MA Criminology and Criminal Justice Policy (University of Guelph) | BAH Criminal Justice and Public Policy
Arts and Science
Canadian politics, courts, law and politics, federalism, constitutional law, rights, policymaking, criminal justice
Brendan Dell is a doctoral student in the Department of Political Studies at Queen's University working under the co-supervision of Dr. Stéphanie Chouinard and Dr. Paul Gardner. He received both his bachelor's degree in Criminal Justice and Public Policy and master's degree in Criminology and Criminal Justice Policy from the University of Guelph.
Brendan's research focuses broadly on Canadian law and politics. Specifically, his research explores the relationship between the government and the judiciary on constitutional issues (such as the Charter of Rights and Freedoms). His dissertation explores the strategic use of courts by provincial governments in constitutional cases.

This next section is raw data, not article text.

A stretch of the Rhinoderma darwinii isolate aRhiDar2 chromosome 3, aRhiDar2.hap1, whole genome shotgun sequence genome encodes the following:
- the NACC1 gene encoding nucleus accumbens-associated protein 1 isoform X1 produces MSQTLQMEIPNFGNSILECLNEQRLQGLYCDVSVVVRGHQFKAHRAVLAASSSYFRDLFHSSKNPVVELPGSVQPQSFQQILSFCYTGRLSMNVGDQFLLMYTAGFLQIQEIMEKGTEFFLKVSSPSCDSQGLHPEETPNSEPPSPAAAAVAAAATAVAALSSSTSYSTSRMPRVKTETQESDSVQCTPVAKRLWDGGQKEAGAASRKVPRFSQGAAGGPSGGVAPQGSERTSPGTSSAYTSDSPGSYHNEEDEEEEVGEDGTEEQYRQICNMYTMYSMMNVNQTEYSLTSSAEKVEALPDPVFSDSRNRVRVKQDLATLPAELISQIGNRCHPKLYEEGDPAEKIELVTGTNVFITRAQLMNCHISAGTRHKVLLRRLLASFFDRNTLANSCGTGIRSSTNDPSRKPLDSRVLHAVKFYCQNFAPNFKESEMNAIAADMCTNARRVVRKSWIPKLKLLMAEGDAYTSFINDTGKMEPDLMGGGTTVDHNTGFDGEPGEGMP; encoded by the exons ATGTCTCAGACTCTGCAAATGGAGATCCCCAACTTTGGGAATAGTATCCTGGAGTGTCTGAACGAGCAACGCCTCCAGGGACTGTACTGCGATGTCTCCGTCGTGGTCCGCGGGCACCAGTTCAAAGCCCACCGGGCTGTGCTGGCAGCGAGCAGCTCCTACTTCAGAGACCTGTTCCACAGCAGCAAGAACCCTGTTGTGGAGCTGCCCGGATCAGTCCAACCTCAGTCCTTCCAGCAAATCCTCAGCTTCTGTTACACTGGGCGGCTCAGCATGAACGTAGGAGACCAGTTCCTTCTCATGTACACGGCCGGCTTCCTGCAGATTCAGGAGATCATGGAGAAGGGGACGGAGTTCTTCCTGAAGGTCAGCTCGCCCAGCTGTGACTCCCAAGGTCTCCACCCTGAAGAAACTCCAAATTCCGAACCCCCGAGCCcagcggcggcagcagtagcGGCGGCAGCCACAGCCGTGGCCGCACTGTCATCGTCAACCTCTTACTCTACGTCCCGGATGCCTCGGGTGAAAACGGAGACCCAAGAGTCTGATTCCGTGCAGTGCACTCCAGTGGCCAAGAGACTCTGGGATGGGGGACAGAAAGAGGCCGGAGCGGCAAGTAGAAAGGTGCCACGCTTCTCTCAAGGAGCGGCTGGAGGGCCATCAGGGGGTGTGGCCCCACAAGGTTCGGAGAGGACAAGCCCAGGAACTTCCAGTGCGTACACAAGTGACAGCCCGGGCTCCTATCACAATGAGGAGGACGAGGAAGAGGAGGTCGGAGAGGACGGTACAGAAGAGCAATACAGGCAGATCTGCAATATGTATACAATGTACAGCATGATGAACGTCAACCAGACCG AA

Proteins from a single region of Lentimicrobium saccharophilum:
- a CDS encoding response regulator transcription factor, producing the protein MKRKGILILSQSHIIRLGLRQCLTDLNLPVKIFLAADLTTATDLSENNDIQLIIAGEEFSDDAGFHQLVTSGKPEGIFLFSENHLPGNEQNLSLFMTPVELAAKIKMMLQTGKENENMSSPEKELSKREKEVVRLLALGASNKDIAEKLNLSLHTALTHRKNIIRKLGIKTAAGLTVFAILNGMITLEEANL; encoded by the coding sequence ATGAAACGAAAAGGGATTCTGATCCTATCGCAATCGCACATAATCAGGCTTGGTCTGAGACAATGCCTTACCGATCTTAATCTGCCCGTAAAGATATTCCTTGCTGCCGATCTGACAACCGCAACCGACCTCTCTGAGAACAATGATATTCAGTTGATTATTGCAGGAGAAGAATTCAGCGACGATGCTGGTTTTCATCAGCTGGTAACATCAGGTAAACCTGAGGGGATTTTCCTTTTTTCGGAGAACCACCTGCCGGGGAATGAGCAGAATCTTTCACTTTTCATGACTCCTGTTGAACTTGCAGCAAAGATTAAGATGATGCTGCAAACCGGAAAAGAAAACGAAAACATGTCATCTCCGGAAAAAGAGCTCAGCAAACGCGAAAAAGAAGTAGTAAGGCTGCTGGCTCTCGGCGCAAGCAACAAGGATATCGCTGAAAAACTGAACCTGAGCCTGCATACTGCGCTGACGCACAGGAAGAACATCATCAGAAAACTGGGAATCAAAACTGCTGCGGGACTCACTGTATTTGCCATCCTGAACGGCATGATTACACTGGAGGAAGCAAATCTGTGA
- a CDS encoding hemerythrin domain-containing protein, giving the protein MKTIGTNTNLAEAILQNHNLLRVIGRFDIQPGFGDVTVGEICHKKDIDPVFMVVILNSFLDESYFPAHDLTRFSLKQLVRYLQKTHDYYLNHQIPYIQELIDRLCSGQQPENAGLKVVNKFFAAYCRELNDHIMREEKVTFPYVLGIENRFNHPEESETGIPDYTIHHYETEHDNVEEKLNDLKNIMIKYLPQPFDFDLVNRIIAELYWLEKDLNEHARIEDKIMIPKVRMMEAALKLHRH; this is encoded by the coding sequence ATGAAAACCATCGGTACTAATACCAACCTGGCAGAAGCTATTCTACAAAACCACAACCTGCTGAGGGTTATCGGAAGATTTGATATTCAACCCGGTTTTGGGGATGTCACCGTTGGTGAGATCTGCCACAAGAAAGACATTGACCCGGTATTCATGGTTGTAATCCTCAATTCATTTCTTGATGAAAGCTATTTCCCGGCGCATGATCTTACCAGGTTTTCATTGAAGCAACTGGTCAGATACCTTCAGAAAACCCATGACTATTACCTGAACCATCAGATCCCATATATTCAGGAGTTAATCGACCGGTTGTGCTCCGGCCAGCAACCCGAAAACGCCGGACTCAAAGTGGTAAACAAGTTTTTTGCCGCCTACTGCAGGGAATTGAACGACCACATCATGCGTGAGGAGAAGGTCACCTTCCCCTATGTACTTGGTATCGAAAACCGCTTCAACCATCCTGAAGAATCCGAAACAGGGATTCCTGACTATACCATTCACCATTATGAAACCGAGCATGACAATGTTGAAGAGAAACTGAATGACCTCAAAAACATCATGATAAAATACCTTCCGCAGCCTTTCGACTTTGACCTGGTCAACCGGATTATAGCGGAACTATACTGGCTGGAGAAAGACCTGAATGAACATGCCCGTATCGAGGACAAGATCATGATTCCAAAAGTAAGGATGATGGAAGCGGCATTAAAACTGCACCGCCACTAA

Awards and scholarships
- 2023 Ontario Graduate Scholarship (Queen's University)
- 2021 SSHRC Canadian Graduate Scholarship - Master's (University of Guelph)
- 2020 John F. Melby Thesis Prize (University of Guelph)
- Awarded for highest Honours thesis grade in the Department of Political Science
- 2020 Ontario Graduate Scholarship (University of Guelph)
Dell, Brendan, “Return to Smith: Canadian Courts’ Treatment of Harper-Era Mandatory Minimum Sentences (2008-2023)” Manuscript accepted by Ottawa Law Review (forthcoming).
Dell, Brendan, "The Use of Former Supreme Court Justices by Governments: Assessing the Dangers" in Morton, F.L., and Dave Snow (eds.) Law, Politics, and the Judicial Process in Canada. 5th edition. Calgary: University of Calgary Press (forthcoming).
Dell, Brendan and Kate Puddister, "Consequences of Weak Parliamentary Rights Review: A Study of Harper-Era Mandatory Minimum Sentences" in Macfarlane, Emmett (ed.). Rights and Institutional Relationships. Toronto: University of Toronto Press (forthcoming).
Dell, Brendan and Mark Harding, "A culture of rights or governing like judges? Assessing the Justin Trudeau government's use of Charter Statements" in Macfarlane, Emmett (ed.). Rights and Institutional Relationships. Toronto: University of Toronto Press (forthcoming).